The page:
SAN DIEGO – The choppy feet of Wyoming quarterback Sean Chambers settled and launched the ball 50-plus yards down the field into the hands of a welcoming San Diego State safety, Luq Barcoo. It all but sealed the deal for the two Mountain West Conference foes, with the Aztecs pulling off the 26-22 comeback.
While the last pass of the game was a low-light for the Cowboys, it was only emblematic of the night for the visiting team. Here’s three reasons, including the passing game, Wyoming fell Saturday night:
1. When All You’ve Got is the Run
The start of the contest had the Aztecs reeling on defense, one of the best in the nation against the run, as the Cowboys were able to control the tempo with solid running from Chambers and Xazavian Valladay. Both busted a run a piece of over 20 yards that helped catapult Wyoming to the 14-3 lead.
The Cowboys had half of their 157 yards rushing on two series in the second quarter.
But in the second half the San Diego State defense adjusted and the predictability of the Wyoming run-only offense made the movement stop.
“It was kind of the next man up mentality. When we saw Big E (Abojei) go down we lost a big presence,” Wyoming coach Craig Bohl said post-game.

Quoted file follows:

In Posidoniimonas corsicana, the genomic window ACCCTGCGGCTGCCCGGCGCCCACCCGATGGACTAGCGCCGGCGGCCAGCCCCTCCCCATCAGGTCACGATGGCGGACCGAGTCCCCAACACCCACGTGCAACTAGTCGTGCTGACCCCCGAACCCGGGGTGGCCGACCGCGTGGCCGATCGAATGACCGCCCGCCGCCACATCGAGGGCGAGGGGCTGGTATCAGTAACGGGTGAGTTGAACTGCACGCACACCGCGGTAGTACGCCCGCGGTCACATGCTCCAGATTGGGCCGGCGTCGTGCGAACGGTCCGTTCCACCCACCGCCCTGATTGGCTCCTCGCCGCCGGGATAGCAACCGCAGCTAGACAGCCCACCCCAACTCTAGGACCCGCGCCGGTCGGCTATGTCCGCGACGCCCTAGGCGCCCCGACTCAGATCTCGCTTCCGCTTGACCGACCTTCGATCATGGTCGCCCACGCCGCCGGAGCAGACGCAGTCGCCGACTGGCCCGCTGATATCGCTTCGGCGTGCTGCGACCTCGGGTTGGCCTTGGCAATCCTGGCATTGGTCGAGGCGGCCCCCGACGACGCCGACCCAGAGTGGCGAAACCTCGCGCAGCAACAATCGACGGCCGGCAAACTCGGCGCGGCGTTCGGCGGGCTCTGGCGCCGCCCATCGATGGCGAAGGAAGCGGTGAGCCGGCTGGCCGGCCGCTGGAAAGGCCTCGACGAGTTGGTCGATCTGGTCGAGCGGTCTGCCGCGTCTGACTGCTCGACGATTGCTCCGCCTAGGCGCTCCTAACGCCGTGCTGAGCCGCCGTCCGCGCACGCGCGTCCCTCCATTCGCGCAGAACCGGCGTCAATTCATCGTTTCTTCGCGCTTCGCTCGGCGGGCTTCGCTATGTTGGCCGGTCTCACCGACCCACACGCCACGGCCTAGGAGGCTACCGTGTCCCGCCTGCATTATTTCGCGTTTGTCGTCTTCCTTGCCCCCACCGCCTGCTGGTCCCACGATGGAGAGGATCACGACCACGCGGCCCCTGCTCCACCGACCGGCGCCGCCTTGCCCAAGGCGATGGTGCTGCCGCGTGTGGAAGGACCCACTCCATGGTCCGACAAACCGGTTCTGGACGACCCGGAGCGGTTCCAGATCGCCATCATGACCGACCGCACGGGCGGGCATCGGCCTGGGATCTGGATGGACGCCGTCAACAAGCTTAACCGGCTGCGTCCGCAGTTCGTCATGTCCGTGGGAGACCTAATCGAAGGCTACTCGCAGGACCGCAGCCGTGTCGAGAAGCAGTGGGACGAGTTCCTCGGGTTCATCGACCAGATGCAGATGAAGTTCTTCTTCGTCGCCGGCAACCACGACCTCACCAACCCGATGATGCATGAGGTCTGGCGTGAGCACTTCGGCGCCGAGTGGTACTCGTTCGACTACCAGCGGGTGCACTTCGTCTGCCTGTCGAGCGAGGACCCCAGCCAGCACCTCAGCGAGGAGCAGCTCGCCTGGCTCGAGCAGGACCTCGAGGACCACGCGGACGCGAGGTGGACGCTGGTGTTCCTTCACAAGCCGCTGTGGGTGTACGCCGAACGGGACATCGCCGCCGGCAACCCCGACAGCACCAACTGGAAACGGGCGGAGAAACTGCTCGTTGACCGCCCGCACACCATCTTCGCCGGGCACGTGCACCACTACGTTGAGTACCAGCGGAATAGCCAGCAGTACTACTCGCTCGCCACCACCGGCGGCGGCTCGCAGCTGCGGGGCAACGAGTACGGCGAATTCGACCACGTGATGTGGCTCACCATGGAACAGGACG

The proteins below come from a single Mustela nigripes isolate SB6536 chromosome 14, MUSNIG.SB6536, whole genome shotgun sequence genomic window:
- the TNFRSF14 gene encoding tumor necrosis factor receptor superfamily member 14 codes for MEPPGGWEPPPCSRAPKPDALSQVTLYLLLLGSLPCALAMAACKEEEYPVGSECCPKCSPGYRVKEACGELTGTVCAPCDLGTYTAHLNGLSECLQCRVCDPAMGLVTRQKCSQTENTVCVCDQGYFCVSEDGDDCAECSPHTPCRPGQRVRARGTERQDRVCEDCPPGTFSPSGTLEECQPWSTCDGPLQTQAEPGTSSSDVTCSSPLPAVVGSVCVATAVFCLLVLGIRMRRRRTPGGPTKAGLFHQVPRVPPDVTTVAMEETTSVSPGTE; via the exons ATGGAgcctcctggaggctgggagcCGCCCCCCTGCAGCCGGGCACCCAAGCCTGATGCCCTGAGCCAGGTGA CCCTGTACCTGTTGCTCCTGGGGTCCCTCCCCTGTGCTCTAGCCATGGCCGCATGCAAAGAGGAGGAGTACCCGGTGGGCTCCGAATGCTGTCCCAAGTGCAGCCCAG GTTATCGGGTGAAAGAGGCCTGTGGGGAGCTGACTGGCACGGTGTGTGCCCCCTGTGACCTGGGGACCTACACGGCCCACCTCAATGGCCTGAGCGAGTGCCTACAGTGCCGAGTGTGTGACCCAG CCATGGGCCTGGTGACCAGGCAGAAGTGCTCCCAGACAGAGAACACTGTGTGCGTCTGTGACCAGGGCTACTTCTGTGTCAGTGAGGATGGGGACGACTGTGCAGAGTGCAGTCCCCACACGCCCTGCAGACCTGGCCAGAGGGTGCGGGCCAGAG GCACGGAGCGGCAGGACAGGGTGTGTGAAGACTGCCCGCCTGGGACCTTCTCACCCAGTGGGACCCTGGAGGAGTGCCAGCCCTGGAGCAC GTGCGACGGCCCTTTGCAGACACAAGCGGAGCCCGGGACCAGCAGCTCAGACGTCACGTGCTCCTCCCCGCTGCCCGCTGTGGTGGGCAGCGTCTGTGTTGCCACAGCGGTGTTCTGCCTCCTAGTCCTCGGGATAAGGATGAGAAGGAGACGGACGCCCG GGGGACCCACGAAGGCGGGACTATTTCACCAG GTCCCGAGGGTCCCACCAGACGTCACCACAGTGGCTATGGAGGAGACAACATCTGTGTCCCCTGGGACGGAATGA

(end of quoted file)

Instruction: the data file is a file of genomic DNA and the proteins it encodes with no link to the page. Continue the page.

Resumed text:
2. When All You’ve Got is the Run (Part 2)
Chambers had 14 attempts in the air, but only five passes for a 35 percent success rate. At least two passes were right on target and dropped while the freshman quarterback still couldn’t find a rhythm. It’s one of the weak spots of this Wyoming team that can’t seem to get fixed.
Chambers still had 49 yards on the ground and accounted for two of the scores. He even led Wyoming late on a seldom seen passing touchdown to Raghib Ismail Jr. from 19 yards out.
Wyoming is 3rd from last in the NCAA at 115 yards per game.
3. Secondary Still Struggling
Another spot that hurt the Cowboys wasn’t necessarily the big plays that it had given up in the secondary in previous games, but it was the constant onslaught of passes underneath that the Aztecs were able to take advantage of.
Ryan Agnew was a creative passer for the Aztecs as he completed 21-of-32. The senior made several plays from nothing including this one that was a rollout to the left that drew the defense in enough to leave his tight end, Daniel Bellinger, open in the end zone.
The Cowboys are still hovering around the bottom of the NCAA in passing yards allowed at 125th, with New Mexico the only other Mountain West team to be worse than them, sitting last.